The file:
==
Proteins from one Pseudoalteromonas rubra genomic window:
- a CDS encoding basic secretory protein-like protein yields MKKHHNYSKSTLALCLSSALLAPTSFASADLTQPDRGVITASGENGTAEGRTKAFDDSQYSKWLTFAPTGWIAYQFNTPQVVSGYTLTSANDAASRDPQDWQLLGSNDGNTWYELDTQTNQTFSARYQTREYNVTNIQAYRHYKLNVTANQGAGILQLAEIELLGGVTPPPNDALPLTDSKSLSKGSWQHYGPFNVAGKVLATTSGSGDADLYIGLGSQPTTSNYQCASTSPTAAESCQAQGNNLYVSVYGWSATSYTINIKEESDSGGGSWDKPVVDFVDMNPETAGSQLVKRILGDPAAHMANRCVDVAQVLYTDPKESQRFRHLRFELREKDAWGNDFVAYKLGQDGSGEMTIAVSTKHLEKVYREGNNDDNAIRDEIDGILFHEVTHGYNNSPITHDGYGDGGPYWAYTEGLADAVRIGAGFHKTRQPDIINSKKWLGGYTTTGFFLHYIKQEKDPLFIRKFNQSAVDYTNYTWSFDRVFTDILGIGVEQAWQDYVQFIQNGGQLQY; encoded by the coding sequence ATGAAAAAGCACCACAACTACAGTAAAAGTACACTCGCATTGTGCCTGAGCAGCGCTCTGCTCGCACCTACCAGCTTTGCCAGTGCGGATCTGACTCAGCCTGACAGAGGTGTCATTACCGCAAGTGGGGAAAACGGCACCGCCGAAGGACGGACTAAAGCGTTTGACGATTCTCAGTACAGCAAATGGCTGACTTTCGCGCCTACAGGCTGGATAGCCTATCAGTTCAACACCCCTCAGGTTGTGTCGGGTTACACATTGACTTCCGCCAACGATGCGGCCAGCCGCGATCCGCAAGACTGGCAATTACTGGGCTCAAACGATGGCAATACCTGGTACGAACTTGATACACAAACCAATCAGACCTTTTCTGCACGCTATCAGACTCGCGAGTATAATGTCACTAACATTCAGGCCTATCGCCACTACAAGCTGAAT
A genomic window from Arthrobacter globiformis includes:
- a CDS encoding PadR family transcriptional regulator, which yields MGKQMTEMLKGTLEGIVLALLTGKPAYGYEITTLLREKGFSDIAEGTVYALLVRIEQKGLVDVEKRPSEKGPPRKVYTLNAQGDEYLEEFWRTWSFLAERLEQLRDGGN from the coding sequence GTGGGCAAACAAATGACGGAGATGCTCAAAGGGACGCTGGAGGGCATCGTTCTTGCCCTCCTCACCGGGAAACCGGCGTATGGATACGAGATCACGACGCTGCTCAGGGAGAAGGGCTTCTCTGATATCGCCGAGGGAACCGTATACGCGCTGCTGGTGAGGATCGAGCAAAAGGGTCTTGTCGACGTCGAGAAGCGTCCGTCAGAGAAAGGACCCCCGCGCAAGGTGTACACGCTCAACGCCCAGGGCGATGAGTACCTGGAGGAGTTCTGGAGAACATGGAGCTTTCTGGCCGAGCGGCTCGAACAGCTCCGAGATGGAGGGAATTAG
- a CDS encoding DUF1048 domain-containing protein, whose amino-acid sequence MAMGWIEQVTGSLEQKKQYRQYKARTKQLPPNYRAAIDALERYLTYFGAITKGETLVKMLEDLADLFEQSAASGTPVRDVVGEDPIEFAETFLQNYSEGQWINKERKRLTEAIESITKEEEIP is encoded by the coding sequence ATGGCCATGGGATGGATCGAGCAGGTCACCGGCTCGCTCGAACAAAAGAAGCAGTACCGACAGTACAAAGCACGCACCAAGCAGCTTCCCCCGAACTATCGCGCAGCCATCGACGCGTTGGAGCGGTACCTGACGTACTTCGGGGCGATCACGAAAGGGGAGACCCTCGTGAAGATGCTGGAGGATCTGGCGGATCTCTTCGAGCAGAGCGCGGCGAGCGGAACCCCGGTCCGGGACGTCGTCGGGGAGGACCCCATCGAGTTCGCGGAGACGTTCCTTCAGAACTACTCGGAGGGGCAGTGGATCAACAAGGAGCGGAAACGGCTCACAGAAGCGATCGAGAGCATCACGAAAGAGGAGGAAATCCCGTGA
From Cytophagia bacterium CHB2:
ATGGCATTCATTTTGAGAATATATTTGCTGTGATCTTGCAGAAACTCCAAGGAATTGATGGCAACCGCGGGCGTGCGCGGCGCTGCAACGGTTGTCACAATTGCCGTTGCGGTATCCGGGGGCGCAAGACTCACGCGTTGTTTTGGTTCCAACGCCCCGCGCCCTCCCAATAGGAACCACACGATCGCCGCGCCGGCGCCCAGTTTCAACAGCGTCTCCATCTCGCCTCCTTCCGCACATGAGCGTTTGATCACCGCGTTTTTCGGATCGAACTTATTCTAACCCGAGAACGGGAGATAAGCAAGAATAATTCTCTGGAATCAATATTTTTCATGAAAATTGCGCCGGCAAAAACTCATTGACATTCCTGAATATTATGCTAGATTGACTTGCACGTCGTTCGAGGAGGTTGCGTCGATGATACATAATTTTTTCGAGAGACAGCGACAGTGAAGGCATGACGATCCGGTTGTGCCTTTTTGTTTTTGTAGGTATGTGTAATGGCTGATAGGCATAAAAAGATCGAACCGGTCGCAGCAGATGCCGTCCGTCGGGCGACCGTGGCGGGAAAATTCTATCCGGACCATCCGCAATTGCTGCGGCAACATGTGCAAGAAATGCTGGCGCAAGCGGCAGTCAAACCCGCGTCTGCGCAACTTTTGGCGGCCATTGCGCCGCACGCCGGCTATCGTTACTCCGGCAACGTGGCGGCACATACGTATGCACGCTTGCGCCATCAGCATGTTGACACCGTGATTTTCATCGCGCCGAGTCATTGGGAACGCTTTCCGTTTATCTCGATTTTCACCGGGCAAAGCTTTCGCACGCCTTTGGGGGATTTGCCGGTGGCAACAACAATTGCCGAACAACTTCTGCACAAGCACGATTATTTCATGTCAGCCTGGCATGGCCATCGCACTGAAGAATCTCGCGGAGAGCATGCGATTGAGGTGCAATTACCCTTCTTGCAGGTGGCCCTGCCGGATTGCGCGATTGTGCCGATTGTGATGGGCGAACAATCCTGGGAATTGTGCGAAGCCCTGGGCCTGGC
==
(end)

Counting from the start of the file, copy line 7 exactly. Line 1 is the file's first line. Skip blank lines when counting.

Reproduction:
ATGGCATTCATTTTGAGAATATATTTGCTGTGATCTTGCAGAAACTCCAAGGAATTGATGGCAACCGCGGGCGTGCGCGGCGCTGCAACGGTTGTCACAATTGCCGTTGCGGTATCCGGGGGCGCAAGACTCACGCGTTGTTTTGGTTCCAACGCCCCGCGCCCTCCCAATAGGAACCACACGATCGCCGCGCCGGCGCCCAGTTTCAACAGCGTCTCCATCTCGCCTCCTTCCGCACATGAGCGTTTGATCACCGCGTTTTTCGGATCGAACTTATTCTAACCCGAGAACGGGAGATAAGCAAGAATAATTCTCTGGAATCAATATTTTTCATGAAAATTGCGCCGGCAAAAACTCATTGACATTCCTGAATATTATGCTAGATTGACTTGCACGTCGTTCGAGGAGGTTGCGTCGATGATACATAATTTTTTCGAGAGACAGCGACAGTGAAGGCATGACGATCCGGTTGTGCCTTTTTGTTTTTGTAGGTATGTGTAATGGCTGATAGGCATAAAAAGATCGAACCGGTCGCAGCAGATGCCGTCCGTCGGGCGACCGTGGCGGGAAAATTCTATCCGGACCATCCGCAATTGCTGCGGCAACATGTGCAAGAAATGCTGGCGCAAGCGGCAGTCAAACCCGCGTCTGCGCAACTTTTGGCGGCCATTGCGCCGCACGCCGGCTATCGTTACTCCGGCAACGTGGCGGCACATACGTATGCACGCTTGCGCCATCAGCATGTTGACACCGTGATTTTCATCGCGCCGAGTCATTGGGAACGCTTTCCGTTTATCTCGATTTTCACCGGGCAAAGCTTTCGCACGCCTTTGGGGGATTTGCCGGTGGCAACAACAATTGCCGAACAACTTCTGCACAAGCACGATTATTTCATGTCAGCCTGGCATGGCCATCGCACTGAAGAATCTCGCGGAGAGCATGCGATTGAGGTGCAATTACCCTTCTTGCAGGTGGCCCTGCCGGATTGCGCGATTGTGCCGATTGTGATGGGCGAACAATCCTGGGAATTGTGCGAAGCCCTGGGCCTGGC